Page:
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Interview with

Lenka Henao-Misikova

Name: Lenka Henao Mišíková
Nationality or Ethnicity: Slovak
Where do you live?: Portugal
Languages: Slovak (native), English, Spanish, Portuguese, French, Czech (proficient), Swedish
(low intermediate), Italian, German (beginner)

1. What’s your story? How did you get into all these languages?

I started learning English at school when I was 6. I enjoyed it a lot, but I wished we’d progress faster. I had a sister older by 5 years and I wanted to equal her in English. Then, I remember the moment when I was 9 (so she was 14), when I realised that I couldn’t wait 5 more years to equal her because by that time she’d be 5 years ahead of me again. So, I started learning on my own, I grabbed the brand new enormous Harry Potter 5 in English that we luckily had at home, I grabbed our huge English-Czech dictionary, and slowly, page by page, I started discovering on my own the secrets of the language.


My school was offering a second foreign language for 12-year-old kids. The whole class needed to vote either in favour of French or German. I wanted to learn French, but my idea was not shared by my classmates, so I ended up having German. Instead, my parents signed me up to a language school where I started learning French when I was 13. One year later, I started my high school studies at a French bilingual school in my hometown. There we progressed at wonderful pace of 20 classes of French per week.


Yet, it was not enough for me. Our school was very special, half of the kids were having bilingual studies in French, the other half in Spanish. At the end of each school year, there was a day when we all gathered and watched our classmates perform. One such performance was a theatre play in Spanish. I was so perplexed by not being able to understand it that I went to a local bookshop and bought a textbook of Spanish, which I learned all by myself during the two months of summer holiday that followed.


Later, at the university, I decided to study one semester abroad. I applied to Sweden and in my application, I stated that I didn’t speak Swedish at that time, but I’d learn it in case I were selected. I think the committee didn’t believe me :) I wasn’t selected, but I received a counteroffer to go to Portugal I accepted it – I’d previously self-learned some Portuguese and I wanted to improve it. There I met a Colombian who’d later become my husband and with whom I’d be living 6 months in Colombia; and after that, we moved again to Portugal. A few weeks ago, I started learning Swedish on my own for fun and I’m still wondering if my subconsciousness chose this language because of my application to Sweden. :)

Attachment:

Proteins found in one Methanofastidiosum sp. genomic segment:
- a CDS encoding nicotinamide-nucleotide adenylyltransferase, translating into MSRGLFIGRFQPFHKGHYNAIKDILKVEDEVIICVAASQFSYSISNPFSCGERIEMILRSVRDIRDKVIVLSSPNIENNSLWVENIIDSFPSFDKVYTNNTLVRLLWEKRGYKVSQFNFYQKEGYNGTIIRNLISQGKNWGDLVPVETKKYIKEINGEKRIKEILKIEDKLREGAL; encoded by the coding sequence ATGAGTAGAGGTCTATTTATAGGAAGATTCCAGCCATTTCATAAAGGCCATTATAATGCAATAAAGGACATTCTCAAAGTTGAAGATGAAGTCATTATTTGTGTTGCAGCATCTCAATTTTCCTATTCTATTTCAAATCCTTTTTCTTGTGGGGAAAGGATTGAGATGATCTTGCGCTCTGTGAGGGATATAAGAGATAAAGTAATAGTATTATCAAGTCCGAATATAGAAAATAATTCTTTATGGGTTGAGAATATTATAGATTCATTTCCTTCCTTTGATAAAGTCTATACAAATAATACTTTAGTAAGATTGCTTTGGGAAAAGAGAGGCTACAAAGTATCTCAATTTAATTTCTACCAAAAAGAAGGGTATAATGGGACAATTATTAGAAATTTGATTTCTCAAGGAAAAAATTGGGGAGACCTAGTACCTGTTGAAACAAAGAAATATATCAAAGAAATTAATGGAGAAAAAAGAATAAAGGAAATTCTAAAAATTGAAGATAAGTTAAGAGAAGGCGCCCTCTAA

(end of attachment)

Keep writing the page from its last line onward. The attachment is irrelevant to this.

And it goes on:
2. Which language(s) do you wish you could spend more time practising?

Oh, what a question! :) I’d like to practice them all. I can’t express how happy it makes me to use 8 different languages in a single day!


3. What are some languages you’d like to learn in the future?

First, I want to continue learning Swedish and reach a point when I’ll feel comfortable using it. Next, I’d like to learn Italian, which I started learning last year but, in the end, it was overwhelmed by Swedish. Then, I think I’ll improve my German and learn some Japanese. My Slovak cousin married a Japanese girl and I also adore Asian cuisine and it’s rather difficult to shop in a nearby Asian shop without knowing the language. But who knows! Every time I meet a foreigner, I realise that I’d like to learn their native language.


4. So let’s be honest, what’s the sexiest language?

For me, Colombian Spanish with Paisa accent (from Medellin) :) It’s so melodic. The accent is not neutral at all but, for some wild reason, it’s easy to grasp. I have the luck of having a Colombian husband from Medellin. Since the time I’ve heard the accent for the first time, I love it. Also, what made be passionate about Spanish in the first place was the funny feeling that I understood the meaning of what was said without having the slightest idea of which words had been used. It always made me smile. I felt as if the words got directly imprinted into my brain without ever having touched my ears.


5. What’s the greatest pleasure you get from speaking so many languages?

When I was a kid, I was able to speak in my native language, but I refused to do so in front of strangers. Many years later, I still keep some of this shyness but speaking foreign languages helps me fight it back. It makes me so happy that it often surpasses the inner tension of speaking with people.


6. Some people say the world is really just going to have a few languages left in a 100 years, do you think this is really true?

Honestly, I don’t think so. We’ve recently found out how difficult it is to make people cooperate for a common cause. I don’t believe most of the languages would disappear in such a short timeframe. What I believe may happen, though, is that there’d be higher pressure for people to become multilingual and more people could become interested in languages, maybe even the endangered or less ‘popular’ ones.


7. What is your message to young (and not so young) people out there who are interested in studying multiple languages?

Try it out, it can be super fun! :) Choose languages that you like and resources that you’ll enjoy. With every new language, a new door opens, new adventure, new excitement. You may find another great friend.